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6 Step To Dealing With Arguments In A Healthy Way

Arguments are, for better or for worse, a natural and understandable part of human interactions and you are going to have a tough time if you ever hope to avoid having one with everyone you encounter. That being said, these are the finest expert-chosen tips and strategies designed to help you seperate yourself from the ‘in the moment’ emotions and move on with a positive outlook from the experience.

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#1 ‘Do Overs’

After an argument, the best thing to ensure that both parties will come out feeling good is to have a do-over. When I was a kid, I would watch all the skateboarders trying these crazy tricks and when they would wipe out or fall they would immediately get up and yell out "Do Over!". These kids recognized that they needed to practice their skateboarding skills in order to land their epic trick! - Your relationship skills need that level of practice too.

Creating an Aprés Argument Do Over lets the couple fix their mistakes, practice behavior in real time and leaves a connected and positive experience between the couple.

Contributor: Andi Forness, Online Dating Coach

#2 ‘The 5 for 1’ Technique #1

Most of the time when we argue, we are critiquing something our partner or friend has done or has not done essentially. Let's call this a one, and for every one negative comment, there should be at least five positive comments according to Dr. Gottman of the Gottman Institute.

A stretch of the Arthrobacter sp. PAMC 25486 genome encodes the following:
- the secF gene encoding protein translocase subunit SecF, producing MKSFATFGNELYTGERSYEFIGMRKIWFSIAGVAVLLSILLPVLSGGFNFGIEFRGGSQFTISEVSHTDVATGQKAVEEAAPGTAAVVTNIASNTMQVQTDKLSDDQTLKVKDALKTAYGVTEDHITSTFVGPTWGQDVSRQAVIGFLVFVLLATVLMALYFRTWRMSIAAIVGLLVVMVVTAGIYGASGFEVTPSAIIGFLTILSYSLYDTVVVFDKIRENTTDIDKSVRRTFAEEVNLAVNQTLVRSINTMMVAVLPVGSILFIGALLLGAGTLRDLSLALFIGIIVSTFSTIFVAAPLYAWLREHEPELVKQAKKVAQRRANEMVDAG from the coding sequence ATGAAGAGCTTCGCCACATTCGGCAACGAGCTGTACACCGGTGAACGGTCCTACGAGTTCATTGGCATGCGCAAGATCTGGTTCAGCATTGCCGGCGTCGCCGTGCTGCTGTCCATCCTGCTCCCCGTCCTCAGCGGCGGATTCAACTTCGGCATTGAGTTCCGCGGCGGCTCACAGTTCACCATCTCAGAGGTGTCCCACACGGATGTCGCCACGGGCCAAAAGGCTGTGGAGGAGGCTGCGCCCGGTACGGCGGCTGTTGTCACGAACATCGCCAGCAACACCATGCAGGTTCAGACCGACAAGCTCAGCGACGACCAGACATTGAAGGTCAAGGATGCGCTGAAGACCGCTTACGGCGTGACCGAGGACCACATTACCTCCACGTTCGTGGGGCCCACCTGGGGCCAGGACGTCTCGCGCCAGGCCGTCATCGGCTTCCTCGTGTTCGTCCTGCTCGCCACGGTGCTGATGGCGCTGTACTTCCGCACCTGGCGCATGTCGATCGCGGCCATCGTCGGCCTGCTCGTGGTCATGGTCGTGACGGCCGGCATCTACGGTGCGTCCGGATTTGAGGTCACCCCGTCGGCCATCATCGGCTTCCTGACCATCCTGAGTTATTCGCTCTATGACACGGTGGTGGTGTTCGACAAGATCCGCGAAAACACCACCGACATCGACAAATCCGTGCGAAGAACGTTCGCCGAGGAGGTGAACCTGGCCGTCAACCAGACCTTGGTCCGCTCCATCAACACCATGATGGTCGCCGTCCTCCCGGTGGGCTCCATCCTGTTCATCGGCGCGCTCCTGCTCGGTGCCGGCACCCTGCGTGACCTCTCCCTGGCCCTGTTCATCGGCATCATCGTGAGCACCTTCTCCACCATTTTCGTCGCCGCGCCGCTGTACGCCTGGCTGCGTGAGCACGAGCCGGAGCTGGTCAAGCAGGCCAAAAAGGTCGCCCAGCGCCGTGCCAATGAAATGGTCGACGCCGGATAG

Now, this requires sheer strength at first to provide positive comments during a fight. It's going to feel awkward and eerie at first, but it will get easier over some time.

Contributor: Jacob Kountz from

#3 ‘The 5 for 1’ Technique #2

So the next time you two fight over dirty dishes, maybe comment on how hard he works when he cleans the fridge, or how awesome she sweeps the floor, or how dedicated she is at her job, or maybe how wonderful it is to have a husband who changes the lightbulbs so his wife doesn't. Whatever positive you can find inside your significant other will do, but be intentional. This tactic may help you and your other half overcome a rough argument or fight with a more positive and happy outlook.

Contributor: Jacob Kountz from

#5 Seek To Listen and Understand

The best tool I know in that situation is to paraphrase what someone is saying, either to yourself or in reply to them.  As Stephen Covey says, Seek to understand, then to be understood.  Once someone believes that they are being heard and understood, they are far more likely to listen to you.

Contributor: Adam Cole from

#6 Break Off, Cool Down

There are times when it's clearly not feasible to have a crucial conversation.  Tempers are running too high, buttons are being pushed, someone has said something inappropriate that, if answered in kind, will escalate the crisis.  Best then to break off and calm down until you are both sure that you can resume the dialogue.

Contributor: Adam Cole from

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Written by James Metcalfe

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